This is a contributed op-ed written by Christopher Thornycroft, senior vice president of carrier operations at Redwood Logistics. Opinions are the author's own.
Like many in the freight transport sector, I've kept a close eye on the week-to-week drama unfolding in Washington. The major infrastructure funding package — passed by the Senate, the current subject of much debate and negotiation in the House, and pushed by the Biden administration — could lead to massive changes.
There's plenty of debate among stakeholders about the infrastructure bill's merits and various pros and cons. Chiefly, though, the legislation's main purpose is pouring money into "hard infrastructure."
For freight transportation, that means dedicating hundreds of billions of dollars to projects like fixing decades-old bridges, repairing and expanding our interstates and highways, building up our maritime ports, modernizing our rail system, and upgrading airports.
We as an industry — whether it's trucking companies, shippers or logistics service providers — simply can't afford to continue to foot the bill of crumbling infrastructure to the tunes of millions of dollars per day per incident.
Millions of dollars a day
One example of a multimillion-dollar bill our industry has paid occurred on one of the nation's most vital freight corridors: Interstate 40 that runs from the shores of the Atlantic Ocean to nearly the shores of the Pacific.
It was partially shut down for an entire eight-week period this spring and summer. Fractures were discovered in the Hernando de Soto Bridge's support system, prompting authorities to close the bridge between May and August while work took place to repair it.
Adel Abdelnaby, a civil engineering professor at the University of Memphis, likened the closure to "giving the country a heart attack," when talking to the local ABC station, with I-40 being such a heavily trafficked artery connecting the two halves of the country.
Thankfully, the structural damage was discovered before the bridge crashed into the Mississippi, and that no one was hurt. But the closure of the bridge didn't come without its financial costs.
The Arkansas Trucking Association estimated the closure cost trucking companies $2.4 million a day in lost time and expenses navigating detours. Using GPS data, association estimated that the usual 8-minute trek across the bridge by truck turned into an 84-minute detour. For the approximate 80 days the bridge was closed, that's nearly $200 million in excess costs. And that's just the calculation of costs for truckers and carriers steering around the closure.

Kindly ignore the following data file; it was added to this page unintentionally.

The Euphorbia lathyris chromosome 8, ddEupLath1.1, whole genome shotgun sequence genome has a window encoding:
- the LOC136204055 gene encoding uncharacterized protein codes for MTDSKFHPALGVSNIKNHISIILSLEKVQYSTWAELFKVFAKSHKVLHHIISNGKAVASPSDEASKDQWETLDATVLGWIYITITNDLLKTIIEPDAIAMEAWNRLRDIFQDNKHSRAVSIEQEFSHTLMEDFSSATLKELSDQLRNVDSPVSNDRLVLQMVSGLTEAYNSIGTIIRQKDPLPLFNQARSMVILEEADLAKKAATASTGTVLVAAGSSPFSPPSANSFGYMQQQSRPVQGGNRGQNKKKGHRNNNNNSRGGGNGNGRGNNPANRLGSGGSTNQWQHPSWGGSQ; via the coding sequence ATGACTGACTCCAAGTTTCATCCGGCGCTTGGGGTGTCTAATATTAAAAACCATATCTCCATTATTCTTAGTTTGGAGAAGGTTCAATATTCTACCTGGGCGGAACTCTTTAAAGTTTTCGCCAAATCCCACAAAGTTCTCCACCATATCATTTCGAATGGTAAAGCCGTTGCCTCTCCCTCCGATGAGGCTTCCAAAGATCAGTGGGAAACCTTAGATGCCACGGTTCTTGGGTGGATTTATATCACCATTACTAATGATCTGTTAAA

How much did the ripple effects of adding yet another choke point in domestic trucking capacity cost the entire economy?
That's obviously hard to quantify, but as a quick example: Internal Redwood data shows just in the Memphis-area in Tennessee alone (where the bridge closure was), the load-to-truck ratio jumped to 11.3 outbound loads for every available truck. When the bridge re-opened, that number quickly dropped to 8.85 loads for every available truck and has continued to decline.
If we don't properly fund our infrastructure now, these types of events will only grow more common.
Federal spending: eye-popping but necessary
I know the price tags of these infrastructure bills can be somewhat shocking. Biden's original proposal was over $2 trillion. The Senate passed a smaller version, if you can call it that, at $1.2 trillion.
Eye-popping? Yes. But remember — these are long-term spending bills. That money is doled out over the course of the next decade, not all at once.
It's also important to keep in mind that, over the past few decades, our country's spending on infrastructure has lagged. These bills not only make up for that lost time, but they're meant to ready our infrastructure for the economy of tomorrow.
While infrastructure bills are extremely expensive burdens for society to bear, we literally can't afford not to act. Our roads are falling apart underneath the trucks carrying vital gasoline, groceries and construction materials. Our bridges are crumbling and closing major freight corridors. Our ports are so jammed that it will take many months to ultimately clear the backlog of freight piling up off the coast of California.
While infrastructure bills are extremely expensive burdens for society to bear, we literally can't afford not to act.
No infrastructure bill will be perfect, of course. And in an industry as large as ours with so many diverse and often competing interests, it won't please everyone. But to quote an old adage: We can't let perfect be the enemy of good.
In this case, we can't let perfect, or fear of big Congressional spending, be the enemy of doing what's necessary to keep our economy moving and creating new opportunities for American businesses and workers.
Logistics companies can continue to drive forward innovations that make transportation more efficient and modern, create more capacity for freight shippers and consumers, and provide motor carriers with access to good-paying freight opportunities.
But there's nothing we can do about the most vital tool used in freight transportation — the hard infrastructure like roads and bridges that freight transport relies on. For better or worse, that's in the hands of the 500-plus lawmakers in Washington. So, make sure they know you're ready for them to act sooner rather than later.
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